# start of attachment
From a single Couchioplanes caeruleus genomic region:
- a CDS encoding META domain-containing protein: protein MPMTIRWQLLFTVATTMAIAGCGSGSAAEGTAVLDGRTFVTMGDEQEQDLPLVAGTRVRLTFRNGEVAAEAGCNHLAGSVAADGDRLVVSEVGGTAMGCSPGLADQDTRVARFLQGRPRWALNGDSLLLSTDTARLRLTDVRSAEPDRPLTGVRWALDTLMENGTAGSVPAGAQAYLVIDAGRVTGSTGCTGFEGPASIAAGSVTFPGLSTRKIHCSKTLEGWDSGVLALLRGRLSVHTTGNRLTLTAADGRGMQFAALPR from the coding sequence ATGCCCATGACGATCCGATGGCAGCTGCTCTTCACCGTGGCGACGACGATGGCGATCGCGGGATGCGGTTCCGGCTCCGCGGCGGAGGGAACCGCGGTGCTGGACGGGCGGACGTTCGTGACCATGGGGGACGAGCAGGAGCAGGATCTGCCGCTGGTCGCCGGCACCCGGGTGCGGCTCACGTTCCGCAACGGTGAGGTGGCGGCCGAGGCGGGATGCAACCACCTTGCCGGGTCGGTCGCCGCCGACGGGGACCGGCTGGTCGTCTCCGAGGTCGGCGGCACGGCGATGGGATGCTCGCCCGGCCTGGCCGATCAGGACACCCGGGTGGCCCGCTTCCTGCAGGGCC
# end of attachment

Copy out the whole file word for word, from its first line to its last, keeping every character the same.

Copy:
From a single Couchioplanes caeruleus genomic region:
- a CDS encoding META domain-containing protein: protein MPMTIRWQLLFTVATTMAIAGCGSGSAAEGTAVLDGRTFVTMGDEQEQDLPLVAGTRVRLTFRNGEVAAEAGCNHLAGSVAADGDRLVVSEVGGTAMGCSPGLADQDTRVARFLQGRPRWALNGDSLLLSTDTARLRLTDVRSAEPDRPLTGVRWALDTLMENGTAGSVPAGAQAYLVIDAGRVTGSTGCTGFEGPASIAAGSVTFPGLSTRKIHCSKTLEGWDSGVLALLRGRLSVHTTGNRLTLTAADGRGMQFAALPR from the coding sequence ATGCCCATGACGATCCGATGGCAGCTGCTCTTCACCGTGGCGACGACGATGGCGATCGCGGGATGCGGTTCCGGCTCCGCGGCGGAGGGAACCGCGGTGCTGGACGGGCGGACGTTCGTGACCATGGGGGACGAGCAGGAGCAGGATCTGCCGCTGGTCGCCGGCACCCGGGTGCGGCTCACGTTCCGCAACGGTGAGGTGGCGGCCGAGGCGGGATGCAACCACCTTGCCGGGTCGGTCGCCGCCGACGGGGACCGGCTGGTCGTCTCCGAGGTCGGCGGCACGGCGATGGGATGCTCGCCCGGCCTGGCCGATCAGGACACCCGGGTGGCCCGCTTCCTGCAGGGCC